Chapter 16. Mounting file systems

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As a system administrator, you can mount file systems on your system to access data on them.

16.1. The Linux mount mechanism

This section explains basic concepts of mounting file systems on Linux.

On Linux, UNIX, and similar operating systems, file systems on different partitions and removable devices (CDs, DVDs, or USB flash drives for example) can be attached to a certain point (the mount point) in the directory tree, and then detached again. While a file system is mounted on a directory, the original content of the directory is not accessible.

Note that Linux does not prevent you from mounting a file system to a directory with a file system already attached to it.

When mounting, you can identify the device by:

  • a universally unique identifier (UUID): for example, UUID=34795a28-ca6d-4fd8-a347-73671d0c19cb
  • a volume label: for example, LABEL=home
  • a full path to a non-persistent block device: for example, /dev/sda3

When you mount a file system using the mount command without all required information, that is without the device name, the target directory, or the file system type, the mount utility reads the content of the /etc/fstab file to check if the given file system is listed there. The /etc/fstab file contains a list of device names and the directories in which the selected file systems are set to be mounted as well as the file system type and mount options. Therefore, when mounting a file system that is specified in /etc/fstab, the following command syntax is sufficient:

  • Mounting by the mount point:

    # mount directory
  • Mounting by the block device:

    # mount device

Additional resources

16.2. Listing currently mounted file systems

This procedure describes how to list all currently mounted file systems on the command line.


  • To list all mounted file systems, use the findmnt utility:

    $ findmnt
  • To limit the listed file systems only to a certain file system type, add the --types option:

    $ findmnt --types fs-type

    For example:

    Example 16.1. Listing only XFS file systems

    $ findmnt --types xfs
    TARGET  SOURCE                                                FSTYPE OPTIONS
    /       /dev/mapper/luks-5564ed00-6aac-4406-bfb4-c59bf5de48b5 xfs    rw,relatime
    ├─/boot /dev/sda1                                             xfs    rw,relatime
    └─/home /dev/mapper/luks-9d185660-7537-414d-b727-d92ea036051e xfs    rw,relatime

Additional resources

  • findmnt(8) man page

16.3. Mounting a file system with mount

This procedure describes how to mount a file system using the mount utility.


  • Make sure that no file system is already mounted on your chosen mount point:

    $ findmnt mount-point


  1. To attach a certain file system, use the mount utility:

    # mount device mount-point

    Example 16.2. Mounting an XFS file system

    For example, to mount a local XFS file system identified by UUID:

    # mount UUID=ea74bbec-536d-490c-b8d9-5b40bbd7545b /mnt/data
  2. If mount cannot recognize the file system type automatically, specify it using the --types option:

    # mount --types type device mount-point

    Example 16.3. Mounting an NFS file system

    For example, to mount a remote NFS file system:

    # mount --types nfs4 host:/remote-export /mnt/nfs

Additional resources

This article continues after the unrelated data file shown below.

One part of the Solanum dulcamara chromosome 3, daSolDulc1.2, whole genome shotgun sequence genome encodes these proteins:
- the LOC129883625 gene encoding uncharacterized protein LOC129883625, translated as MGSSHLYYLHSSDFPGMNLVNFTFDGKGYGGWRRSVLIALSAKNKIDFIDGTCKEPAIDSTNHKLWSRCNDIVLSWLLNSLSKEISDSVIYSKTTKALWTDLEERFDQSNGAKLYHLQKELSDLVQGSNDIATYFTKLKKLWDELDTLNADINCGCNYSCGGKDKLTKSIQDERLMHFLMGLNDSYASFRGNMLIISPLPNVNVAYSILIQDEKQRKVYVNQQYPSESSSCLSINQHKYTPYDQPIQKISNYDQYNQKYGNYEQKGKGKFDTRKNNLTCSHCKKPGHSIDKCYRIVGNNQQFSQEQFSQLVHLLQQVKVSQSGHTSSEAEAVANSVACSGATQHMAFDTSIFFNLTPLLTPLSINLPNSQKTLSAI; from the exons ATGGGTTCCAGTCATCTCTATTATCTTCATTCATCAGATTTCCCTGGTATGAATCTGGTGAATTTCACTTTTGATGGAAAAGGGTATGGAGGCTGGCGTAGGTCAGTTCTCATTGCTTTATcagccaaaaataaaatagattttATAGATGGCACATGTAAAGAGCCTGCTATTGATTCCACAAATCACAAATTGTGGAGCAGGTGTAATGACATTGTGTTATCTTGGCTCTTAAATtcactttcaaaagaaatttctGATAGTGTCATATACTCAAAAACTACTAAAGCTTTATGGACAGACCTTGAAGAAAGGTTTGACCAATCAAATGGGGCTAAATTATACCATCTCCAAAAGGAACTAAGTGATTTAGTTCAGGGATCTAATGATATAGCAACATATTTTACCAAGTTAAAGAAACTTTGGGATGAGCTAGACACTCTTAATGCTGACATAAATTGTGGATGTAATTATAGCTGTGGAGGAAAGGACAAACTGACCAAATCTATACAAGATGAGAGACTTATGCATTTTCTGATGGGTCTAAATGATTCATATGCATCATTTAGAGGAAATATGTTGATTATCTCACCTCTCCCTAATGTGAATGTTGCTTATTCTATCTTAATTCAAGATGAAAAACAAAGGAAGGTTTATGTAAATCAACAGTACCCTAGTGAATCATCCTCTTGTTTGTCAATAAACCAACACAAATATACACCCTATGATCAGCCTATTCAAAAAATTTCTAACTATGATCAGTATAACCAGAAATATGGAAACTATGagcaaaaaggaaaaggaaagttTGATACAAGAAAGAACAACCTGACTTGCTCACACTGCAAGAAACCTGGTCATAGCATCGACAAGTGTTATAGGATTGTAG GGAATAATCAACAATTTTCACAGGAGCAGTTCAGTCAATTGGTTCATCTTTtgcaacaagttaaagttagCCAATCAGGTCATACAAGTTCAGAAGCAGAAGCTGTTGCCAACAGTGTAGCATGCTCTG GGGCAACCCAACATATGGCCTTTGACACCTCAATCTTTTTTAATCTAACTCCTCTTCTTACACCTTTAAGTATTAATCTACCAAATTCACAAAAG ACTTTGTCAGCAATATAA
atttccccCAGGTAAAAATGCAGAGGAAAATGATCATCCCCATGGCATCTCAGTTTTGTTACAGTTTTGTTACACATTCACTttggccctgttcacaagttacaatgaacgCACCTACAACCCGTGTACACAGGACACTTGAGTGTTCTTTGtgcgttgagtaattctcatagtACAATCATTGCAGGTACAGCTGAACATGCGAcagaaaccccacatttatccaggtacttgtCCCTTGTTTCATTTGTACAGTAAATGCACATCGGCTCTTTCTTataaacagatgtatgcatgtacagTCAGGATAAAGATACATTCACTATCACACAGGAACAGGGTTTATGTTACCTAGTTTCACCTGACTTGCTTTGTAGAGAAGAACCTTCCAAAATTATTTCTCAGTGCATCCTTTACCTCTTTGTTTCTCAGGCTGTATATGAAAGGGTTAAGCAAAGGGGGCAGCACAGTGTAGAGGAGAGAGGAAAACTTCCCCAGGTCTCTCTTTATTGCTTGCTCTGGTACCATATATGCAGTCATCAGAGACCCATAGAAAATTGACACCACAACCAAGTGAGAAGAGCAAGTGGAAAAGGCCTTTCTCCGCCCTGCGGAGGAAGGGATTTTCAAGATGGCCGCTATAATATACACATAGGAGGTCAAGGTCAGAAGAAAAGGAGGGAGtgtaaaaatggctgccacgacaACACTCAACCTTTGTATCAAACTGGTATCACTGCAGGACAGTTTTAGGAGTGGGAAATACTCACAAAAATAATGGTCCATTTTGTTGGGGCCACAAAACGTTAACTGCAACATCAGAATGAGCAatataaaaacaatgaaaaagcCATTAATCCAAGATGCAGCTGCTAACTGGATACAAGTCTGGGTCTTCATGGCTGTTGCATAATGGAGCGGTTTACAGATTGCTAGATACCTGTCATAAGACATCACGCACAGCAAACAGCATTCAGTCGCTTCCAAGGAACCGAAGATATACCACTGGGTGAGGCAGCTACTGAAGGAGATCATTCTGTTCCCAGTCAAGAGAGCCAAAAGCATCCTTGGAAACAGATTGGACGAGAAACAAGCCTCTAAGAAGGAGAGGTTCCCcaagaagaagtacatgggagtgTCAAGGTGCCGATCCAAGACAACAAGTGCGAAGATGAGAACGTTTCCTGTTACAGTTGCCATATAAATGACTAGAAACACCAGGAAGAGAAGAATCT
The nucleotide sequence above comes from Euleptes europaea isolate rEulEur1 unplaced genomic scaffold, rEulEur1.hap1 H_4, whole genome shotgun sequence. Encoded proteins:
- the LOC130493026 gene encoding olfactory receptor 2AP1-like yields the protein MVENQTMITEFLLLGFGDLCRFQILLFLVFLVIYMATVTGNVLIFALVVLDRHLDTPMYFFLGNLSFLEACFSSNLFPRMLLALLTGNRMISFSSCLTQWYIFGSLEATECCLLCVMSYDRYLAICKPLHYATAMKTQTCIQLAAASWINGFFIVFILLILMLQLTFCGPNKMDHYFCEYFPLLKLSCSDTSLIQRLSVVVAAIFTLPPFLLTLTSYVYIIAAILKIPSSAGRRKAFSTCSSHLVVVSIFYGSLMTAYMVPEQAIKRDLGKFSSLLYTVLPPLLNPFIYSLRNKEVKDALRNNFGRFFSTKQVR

• mount(8) man page

16.4. Moving a mount point

This procedure describes how to change the mount point of a mounted file system to a different directory.


  1. To change the directory in which a file system is mounted:

    # mount --move old-directory new-directory

    Example 16.4. Moving a home file system

    For example, to move the file system mounted in the /mnt/userdirs/ directory to the /home/ mount point:

    # mount --move /mnt/userdirs /home
  2. Verify that the file system has been moved as expected:

    $ findmnt
    $ ls old-directory
    $ ls new-directory

Additional resources

  • mount(8) man page

16.5. Unmounting a file system with umount

This procedure describes how to unmount a file system using the umount utility.


  1. Try unmounting the file system using either of the following commands:

    • By mount point:

      # umount mount-point
    • By device:

      # umount device

    If the command fails with an error similar to the following, it means that the file system is in use because of a process is using resources on it:

    umount: /run/media/user/FlashDrive: target is busy.
  2. If the file system is in use, use the fuser utility to determine which processes are accessing it. For example:

    $ fuser --mount /run/media/user/FlashDrive
    /run/media/user/FlashDrive: 18351

    Afterwards, terminate the processes using the file system and try unmounting it again.

16.6. Common mount options

The following table lists the most common options of the mount utility. You can apply these mount options using the following syntax:

# mount --options option1,option2,option3 device mount-point
Table 16.1. Common mount options


Enables asynchronous input and output operations on the file system.


Enables the file system to be mounted automatically using the mount -a command.


Provides an alias for the async,auto,dev,exec,nouser,rw,suid options.


Allows the execution of binary files on the particular file system.


Mounts an image as a loop device.


Default behavior disables the automatic mount of the file system using the mount -a command.


Disallows the execution of binary files on the particular file system.


Disallows an ordinary user (that is, other than root) to mount and unmount the file system.


Remounts the file system in case it is already mounted.


Mounts the file system for reading only.


Mounts the file system for both reading and writing.


Allows an ordinary user (that is, other than root) to mount and unmount the file system.

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